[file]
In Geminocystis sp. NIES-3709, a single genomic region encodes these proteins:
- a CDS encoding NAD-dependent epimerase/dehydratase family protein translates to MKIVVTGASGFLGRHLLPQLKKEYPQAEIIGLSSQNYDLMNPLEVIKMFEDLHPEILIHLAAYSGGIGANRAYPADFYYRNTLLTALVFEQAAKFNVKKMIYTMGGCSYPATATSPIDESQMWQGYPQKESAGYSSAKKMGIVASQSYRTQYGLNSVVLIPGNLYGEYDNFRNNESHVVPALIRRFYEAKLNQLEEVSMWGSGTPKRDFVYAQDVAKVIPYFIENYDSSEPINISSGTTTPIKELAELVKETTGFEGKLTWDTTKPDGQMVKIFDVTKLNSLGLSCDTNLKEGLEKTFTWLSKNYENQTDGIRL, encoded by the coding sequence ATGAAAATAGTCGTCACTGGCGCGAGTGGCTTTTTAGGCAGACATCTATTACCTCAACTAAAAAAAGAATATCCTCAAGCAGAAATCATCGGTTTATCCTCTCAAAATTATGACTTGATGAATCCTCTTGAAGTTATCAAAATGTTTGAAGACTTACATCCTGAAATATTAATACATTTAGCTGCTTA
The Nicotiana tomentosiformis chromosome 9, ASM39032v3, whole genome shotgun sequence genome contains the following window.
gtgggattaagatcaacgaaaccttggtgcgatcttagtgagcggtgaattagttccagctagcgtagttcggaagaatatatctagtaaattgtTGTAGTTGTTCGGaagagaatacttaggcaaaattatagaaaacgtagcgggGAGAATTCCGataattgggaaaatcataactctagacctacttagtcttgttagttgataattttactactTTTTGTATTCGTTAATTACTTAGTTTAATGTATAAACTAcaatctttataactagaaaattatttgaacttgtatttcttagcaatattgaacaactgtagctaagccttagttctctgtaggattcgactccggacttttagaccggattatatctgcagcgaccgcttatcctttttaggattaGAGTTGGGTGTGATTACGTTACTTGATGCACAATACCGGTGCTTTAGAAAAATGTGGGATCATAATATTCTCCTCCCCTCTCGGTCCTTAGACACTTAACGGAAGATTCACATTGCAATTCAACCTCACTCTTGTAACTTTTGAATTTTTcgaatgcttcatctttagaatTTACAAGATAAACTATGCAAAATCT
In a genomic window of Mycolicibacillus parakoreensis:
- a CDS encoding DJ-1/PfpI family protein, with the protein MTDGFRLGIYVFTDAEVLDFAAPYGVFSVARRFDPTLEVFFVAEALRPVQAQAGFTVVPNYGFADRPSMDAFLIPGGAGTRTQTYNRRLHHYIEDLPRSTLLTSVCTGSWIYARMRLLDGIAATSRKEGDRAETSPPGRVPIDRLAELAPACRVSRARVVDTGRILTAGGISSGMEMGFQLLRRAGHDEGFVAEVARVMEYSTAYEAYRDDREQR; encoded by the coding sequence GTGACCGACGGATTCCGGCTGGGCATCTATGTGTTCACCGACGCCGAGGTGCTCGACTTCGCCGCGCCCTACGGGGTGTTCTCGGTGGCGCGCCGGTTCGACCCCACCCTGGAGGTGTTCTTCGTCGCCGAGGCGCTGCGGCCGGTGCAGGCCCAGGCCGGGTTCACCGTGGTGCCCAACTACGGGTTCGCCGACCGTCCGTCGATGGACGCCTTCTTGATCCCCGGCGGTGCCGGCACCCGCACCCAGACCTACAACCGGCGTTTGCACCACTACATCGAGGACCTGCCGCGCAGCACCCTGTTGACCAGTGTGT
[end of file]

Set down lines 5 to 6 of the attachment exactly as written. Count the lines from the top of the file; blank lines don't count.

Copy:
In a genomic window of Mycolicibacillus parakoreensis:
- a CDS encoding DJ-1/PfpI family protein, with the protein MTDGFRLGIYVFTDAEVLDFAAPYGVFSVARRFDPTLEVFFVAEALRPVQAQAGFTVVPNYGFADRPSMDAFLIPGGAGTRTQTYNRRLHHYIEDLPRSTLLTSVCTGSWIYARMRLLDGIAATSRKEGDRAETSPPGRVPIDRLAELAPACRVSRARVVDTGRILTAGGISSGMEMGFQLLRRAGHDEGFVAEVARVMEYSTAYEAYRDDREQR; encoded by the coding sequence GTGACCGACGGATTCCGGCTGGGCATCTATGTGTTCACCGACGCCGAGGTGCTCGACTTCGCCGCGCCCTACGGGGTGTTCTCGGTGGCGCGCCGGTTCGACCCCACCCTGGAGGTGTTCTTCGTCGCCGAGGCGCTGCGGCCGGTGCAGGCCCAGGCCGGGTTCACCGTGGTGCCCAACTACGGGTTCGCCGACCGTCCGTCGATGGACGCCTTCTTGATCCCCGGCGGTGCCGGCACCCGCACCCAGACCTACAACCGGCGTTTGCACCACTACATCGAGGACCTGCCGCGCAGCACCCTGTTGACCAGTGTGT